Supposing that the social media companies’ power has derived only (or mostly) from voluntary interactions, there may nonetheless arise some objections. There are, perhaps, some choices that the values underlying personal freedom should prohibit us from making—even freely. After all, even among plumb‐line radical libertarians, there is some question about how far we may go with the freely‐executed agreements between adults with the mental capacity to contract. There are, in the borderlands, difficult cases, cases that require more than libertarian bromides, that appear to implicate the very essence of what it means to be free. “For instance,” ask Kimberley Brownlee and David Jenkins, “can we have a right to voluntarily become a slave and our associate the master…?” This, the question of slavery contracts, is among a number of oft‐debated intra‐libertarian philosophical ideas, and it may not be as easy to answer as it seems. For as Brownlee and Jenkins observe, “if we can autonomously do things that eliminate all prospects for future autonomous agency such as seek voluntary euthanasia, then why could we not autonomously form associations that do or threaten the same thing?” It is probably safe to say that most libertarians believe an adult is within her rights to take her own life, that euthanasia should be legal. But how many could reconcile a lifetime of enslavement, even if agreed to with full knowledge and consent, with the core ideas of liberty, with the sovereignty of the individual? This is just to underline the notion that there likely are reasonable (and perfectly libertarian) limits on the kinds of lives and actions to which we can bind our future selves. Indeed, the law of contract traditionally disallows the remedy of specific performance in agreements for a personal service (see, for example, the classic English case of Lumley v. Wagner).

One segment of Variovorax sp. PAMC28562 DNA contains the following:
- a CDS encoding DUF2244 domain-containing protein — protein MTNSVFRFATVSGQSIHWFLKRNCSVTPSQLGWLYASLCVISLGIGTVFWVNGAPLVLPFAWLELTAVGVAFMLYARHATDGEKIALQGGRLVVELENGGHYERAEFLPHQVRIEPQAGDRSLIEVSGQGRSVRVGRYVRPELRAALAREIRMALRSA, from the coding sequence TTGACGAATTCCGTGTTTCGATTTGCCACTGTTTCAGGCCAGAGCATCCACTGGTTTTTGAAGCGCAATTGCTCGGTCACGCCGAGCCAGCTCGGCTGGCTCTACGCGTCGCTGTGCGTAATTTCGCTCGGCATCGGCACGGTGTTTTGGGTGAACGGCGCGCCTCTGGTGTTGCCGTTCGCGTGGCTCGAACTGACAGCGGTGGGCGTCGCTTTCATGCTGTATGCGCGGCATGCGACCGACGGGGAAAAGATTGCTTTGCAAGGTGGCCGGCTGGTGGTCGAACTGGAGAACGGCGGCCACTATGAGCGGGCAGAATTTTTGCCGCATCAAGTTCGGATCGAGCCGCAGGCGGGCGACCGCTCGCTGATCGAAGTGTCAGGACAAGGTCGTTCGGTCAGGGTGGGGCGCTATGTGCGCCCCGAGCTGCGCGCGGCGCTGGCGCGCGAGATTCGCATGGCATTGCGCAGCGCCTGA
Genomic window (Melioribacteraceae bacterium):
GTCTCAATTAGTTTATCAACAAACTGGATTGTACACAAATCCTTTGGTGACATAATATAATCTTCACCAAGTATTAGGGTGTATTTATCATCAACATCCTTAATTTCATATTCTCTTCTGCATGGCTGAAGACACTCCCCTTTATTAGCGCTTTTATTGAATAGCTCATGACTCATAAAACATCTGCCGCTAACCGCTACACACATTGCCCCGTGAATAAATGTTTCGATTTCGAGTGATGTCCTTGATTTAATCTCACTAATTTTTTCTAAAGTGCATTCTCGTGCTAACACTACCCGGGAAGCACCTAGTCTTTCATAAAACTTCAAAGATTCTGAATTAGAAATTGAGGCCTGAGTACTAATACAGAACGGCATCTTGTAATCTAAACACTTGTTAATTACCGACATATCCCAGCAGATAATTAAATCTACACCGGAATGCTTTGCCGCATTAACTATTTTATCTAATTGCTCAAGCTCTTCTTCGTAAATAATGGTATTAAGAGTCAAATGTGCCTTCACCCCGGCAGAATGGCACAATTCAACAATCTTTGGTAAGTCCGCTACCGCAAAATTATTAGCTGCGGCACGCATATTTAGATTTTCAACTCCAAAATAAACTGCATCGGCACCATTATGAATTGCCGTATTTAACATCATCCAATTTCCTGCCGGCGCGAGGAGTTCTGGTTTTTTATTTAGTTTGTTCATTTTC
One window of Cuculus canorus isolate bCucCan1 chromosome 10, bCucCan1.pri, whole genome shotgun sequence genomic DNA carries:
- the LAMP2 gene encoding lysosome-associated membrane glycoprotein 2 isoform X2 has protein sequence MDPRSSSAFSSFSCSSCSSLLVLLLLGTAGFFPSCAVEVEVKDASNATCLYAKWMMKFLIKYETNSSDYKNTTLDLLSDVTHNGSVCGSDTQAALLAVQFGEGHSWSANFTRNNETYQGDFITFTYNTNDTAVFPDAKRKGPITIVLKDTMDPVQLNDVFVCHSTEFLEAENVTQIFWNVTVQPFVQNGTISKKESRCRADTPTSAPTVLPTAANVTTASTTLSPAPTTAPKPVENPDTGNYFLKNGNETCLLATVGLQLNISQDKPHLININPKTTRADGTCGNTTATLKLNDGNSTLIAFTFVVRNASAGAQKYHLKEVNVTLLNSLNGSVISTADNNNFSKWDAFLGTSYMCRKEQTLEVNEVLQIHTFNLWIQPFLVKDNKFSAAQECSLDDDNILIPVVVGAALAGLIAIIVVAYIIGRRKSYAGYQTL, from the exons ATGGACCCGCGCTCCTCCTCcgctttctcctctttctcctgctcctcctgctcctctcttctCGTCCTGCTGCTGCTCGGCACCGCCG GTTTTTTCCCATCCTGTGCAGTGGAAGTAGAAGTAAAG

No Sufficient Case for Regulation
Notwithstanding these nuances, recent controversies do not seem to be of the kind that recommends government action. Relaxation of the state action doctrine, as recommended by Hudson and others, moves us further away from a society that genuinely protects the freedom of expression, unjustifiably interfering with consenting adults’ voluntary choices about which services to use and which relationships to enter into. The state has no right to attempt to prevent free adults from agreeing to join clubs or use platforms that restrict speech that would be perfectly permissible outside of those clubs and platforms. Conservatives’ (and some self‐described libertarians’) apparent about‐face on this question is a great mistake, one that invites bad legal precedent and further intellectual error.